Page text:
The natural theology argument for the existence of God from contingency and necessity rests on the existence of something contingent. This is remarkably easy to supply, since any telling of this argument is, itself, contingent, and supplies the necessary contingent thing. However, explaining why it is contingent sometimes confuses people, because the non-existence of the contingent thing at some point in time is most typically used.
There’s nothing intrinsically wrong with this, but it can accidentally mislead people into thinking that the causal chain that must be finite (since there cannot be an actual infinity) is a temporal chain of causation. E.g. I’m here because of my parents, who are here because of their parents, and so on back to the Big Bang, which is here because of God. This can be helpful to illustrate the concept of a causal chain, but it’s not the kind that’s actually used in the argument, since it’s not the sort referenced by “actual infinity”. What’s discussed is why the contingent thing is here, now, as in, what is giving it the power to exist this moment. It cannot be something that doesn’t exist, because things which don’t exist have no power. So it must be something that also exists right now. That thing which exists right now can either be contingent or necessary, and if contingent, it too must be dependent for its existence on something else which also exists right now. And so on; this is what must terminate in something necessary because there cannot be an actual infinity.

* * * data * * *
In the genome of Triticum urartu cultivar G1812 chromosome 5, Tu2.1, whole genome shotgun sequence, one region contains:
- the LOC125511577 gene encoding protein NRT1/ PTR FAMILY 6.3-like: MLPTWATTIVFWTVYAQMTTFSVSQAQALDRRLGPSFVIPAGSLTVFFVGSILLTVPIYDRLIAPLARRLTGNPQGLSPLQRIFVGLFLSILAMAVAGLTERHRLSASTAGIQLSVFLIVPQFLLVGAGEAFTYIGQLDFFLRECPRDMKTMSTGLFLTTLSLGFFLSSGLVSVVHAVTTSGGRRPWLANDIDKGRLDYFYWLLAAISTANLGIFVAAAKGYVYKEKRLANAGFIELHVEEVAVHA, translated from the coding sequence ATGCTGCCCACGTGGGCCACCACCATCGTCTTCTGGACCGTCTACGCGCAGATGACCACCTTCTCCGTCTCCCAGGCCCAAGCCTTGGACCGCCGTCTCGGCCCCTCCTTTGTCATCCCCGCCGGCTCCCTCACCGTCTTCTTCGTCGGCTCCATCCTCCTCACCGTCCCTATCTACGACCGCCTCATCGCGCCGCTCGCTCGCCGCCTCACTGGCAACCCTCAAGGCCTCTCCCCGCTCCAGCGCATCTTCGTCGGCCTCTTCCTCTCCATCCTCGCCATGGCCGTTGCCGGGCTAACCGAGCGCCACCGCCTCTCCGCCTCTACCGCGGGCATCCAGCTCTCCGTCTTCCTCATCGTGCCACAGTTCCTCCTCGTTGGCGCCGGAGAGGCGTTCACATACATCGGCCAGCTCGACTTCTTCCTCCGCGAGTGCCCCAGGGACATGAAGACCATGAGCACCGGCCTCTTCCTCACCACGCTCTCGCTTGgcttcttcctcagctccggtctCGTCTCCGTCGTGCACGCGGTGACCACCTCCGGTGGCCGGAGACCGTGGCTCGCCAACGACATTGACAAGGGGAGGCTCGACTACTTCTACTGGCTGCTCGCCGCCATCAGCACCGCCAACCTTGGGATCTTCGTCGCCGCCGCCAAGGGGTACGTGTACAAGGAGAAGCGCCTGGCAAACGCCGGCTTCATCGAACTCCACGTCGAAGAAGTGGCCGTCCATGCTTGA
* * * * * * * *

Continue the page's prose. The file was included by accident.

Something that my attention was drawn to by a commentor asking me a question in one of my videos is that one can use the existence of a thing in one part of space but not another as a demonstration of contingency. If a thing were necessary and not contingent, it would exist at every point in space, since a particular location cannot cause a necessary thing to not exist. Thus anything which is someplace but not another must be contingent. The advantage to demonstrating contingency in this fashion is that space is simultaneous, and a temporal sequence will not be suggested. It is possible, then, that a person will not be accidentally led astray into thinking of a temporal sequence of events where the argument about how an actual infinity cannot exist is less clear, since the moments of time don’t exist side-by-side. (From our perspective; all moments are present to God in His eternity, of course.)